where k is the landowner’s in-degree to that cross-scale group and wc is the influence of those links (both derived from survey data).
The spatial information influence for respondent i was calculated as:
where Nc is the count of adjacent farms with protected habitat and N is the total number of adjacent farms.
Respondent attribute influence was calculated from a logistic regression with the probability of protection native forest as the outcome variable and survey responses as predictors (X):
where βn is the regression coefficient for variable Xn.
The probability of land being covenanted was calculated in a similar way to land protection, with the exception that if the respondent had reported reasons for not covenanting land (e.g., no suitable land available on farm or concerns over covenant regulations or losing the right to change covenanted land), they would always decide against it.
Finally, in our representation of decision making, the influence of each social influence or actor attribute is weighted by the landowner’s individual parameter values. The probability of a landowner protecting land is the weighted sum of n behavioral drivers:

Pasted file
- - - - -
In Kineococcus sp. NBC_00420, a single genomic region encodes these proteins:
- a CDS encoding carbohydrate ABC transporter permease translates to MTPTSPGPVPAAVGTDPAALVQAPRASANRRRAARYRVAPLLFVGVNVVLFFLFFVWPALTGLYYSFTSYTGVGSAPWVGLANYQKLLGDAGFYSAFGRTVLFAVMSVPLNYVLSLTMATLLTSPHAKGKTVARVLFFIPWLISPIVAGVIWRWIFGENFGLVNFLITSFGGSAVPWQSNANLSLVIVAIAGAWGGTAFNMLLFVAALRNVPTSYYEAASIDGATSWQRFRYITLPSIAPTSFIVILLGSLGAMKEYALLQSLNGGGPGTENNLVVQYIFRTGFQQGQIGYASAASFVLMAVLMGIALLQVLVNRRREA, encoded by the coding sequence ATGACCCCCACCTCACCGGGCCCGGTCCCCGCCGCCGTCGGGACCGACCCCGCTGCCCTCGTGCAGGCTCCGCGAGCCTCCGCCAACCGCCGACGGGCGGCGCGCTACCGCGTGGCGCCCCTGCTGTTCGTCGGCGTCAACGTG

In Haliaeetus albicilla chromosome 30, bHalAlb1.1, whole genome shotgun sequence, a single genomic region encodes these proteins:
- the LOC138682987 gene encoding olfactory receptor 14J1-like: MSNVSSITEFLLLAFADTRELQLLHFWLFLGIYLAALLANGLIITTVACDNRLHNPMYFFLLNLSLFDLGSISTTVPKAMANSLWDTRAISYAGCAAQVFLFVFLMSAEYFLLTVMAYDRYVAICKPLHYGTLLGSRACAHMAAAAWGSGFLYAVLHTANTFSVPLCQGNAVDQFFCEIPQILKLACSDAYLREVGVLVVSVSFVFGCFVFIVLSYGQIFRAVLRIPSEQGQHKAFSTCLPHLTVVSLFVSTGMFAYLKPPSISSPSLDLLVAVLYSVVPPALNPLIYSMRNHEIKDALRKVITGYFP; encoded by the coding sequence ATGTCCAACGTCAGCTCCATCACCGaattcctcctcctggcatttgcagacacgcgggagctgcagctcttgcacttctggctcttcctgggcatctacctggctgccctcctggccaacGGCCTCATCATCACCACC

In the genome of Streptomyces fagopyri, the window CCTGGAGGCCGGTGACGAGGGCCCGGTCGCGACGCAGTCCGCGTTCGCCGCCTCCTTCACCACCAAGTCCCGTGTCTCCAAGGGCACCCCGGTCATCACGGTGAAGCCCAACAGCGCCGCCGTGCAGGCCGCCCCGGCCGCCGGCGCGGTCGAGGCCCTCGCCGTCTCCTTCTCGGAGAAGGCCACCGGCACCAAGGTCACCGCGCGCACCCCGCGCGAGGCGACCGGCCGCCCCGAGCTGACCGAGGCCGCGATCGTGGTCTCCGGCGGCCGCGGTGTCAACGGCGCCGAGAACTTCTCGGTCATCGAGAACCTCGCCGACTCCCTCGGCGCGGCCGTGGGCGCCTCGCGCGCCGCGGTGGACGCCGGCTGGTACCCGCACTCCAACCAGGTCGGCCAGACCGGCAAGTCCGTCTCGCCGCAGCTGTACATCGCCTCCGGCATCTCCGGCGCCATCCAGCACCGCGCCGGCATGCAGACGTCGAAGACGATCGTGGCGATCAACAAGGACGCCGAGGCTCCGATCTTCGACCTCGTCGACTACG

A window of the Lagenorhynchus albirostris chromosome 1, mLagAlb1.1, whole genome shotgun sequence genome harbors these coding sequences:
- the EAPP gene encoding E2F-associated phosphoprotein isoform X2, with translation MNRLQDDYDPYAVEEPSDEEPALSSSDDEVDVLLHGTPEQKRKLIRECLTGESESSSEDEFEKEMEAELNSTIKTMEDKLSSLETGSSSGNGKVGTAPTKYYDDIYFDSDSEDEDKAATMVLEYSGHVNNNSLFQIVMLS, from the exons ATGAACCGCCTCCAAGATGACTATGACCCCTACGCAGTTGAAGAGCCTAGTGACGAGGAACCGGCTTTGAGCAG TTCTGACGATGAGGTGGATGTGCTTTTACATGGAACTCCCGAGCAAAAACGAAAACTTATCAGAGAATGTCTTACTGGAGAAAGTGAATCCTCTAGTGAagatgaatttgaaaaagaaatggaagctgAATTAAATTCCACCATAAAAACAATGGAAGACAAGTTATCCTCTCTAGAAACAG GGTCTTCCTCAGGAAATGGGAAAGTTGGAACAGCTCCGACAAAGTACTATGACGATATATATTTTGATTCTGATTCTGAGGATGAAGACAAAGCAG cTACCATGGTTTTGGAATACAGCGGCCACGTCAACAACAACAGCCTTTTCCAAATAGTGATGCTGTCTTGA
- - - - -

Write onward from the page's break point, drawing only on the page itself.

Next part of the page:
where yj denotes the weight (parameter value in our model) of importance of each social influence type or respondent attribute in decision -making, and fj denotes the value of the influence.
Data and software availability
We used NetLogo 126.96.36.199 for model programming and simulations, including the R extension76, and R Studio version 1.1.463 environment for supporting coding and analysis77. Pseudocode for the model and needed data input files for the model are available in Supplementary Materials, including a sample data for actor attributes. The full dataset can be requested from the authors with consideration to survey respondents’ anonymity. Simulated, simplified landscapes and subsamples of landowners make the survey respondents unidentifiable in the model.
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This work is a deliverable of Project 3.1 from the New Zealand’s Biological Heritage National Science Challenge, which is funded by the New Zealand Ministry of Business, Innovation and Employment.
The authors declare no competing interests.
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Yletyinen, J., Perry, G.L.W., Stahlmann-Brown, P. et al. Multiple social network influences can generate unexpected environmental outcomes. Sci Rep 11, 9768 (2021). https://doi.org/10.1038/s41598-021-89143-1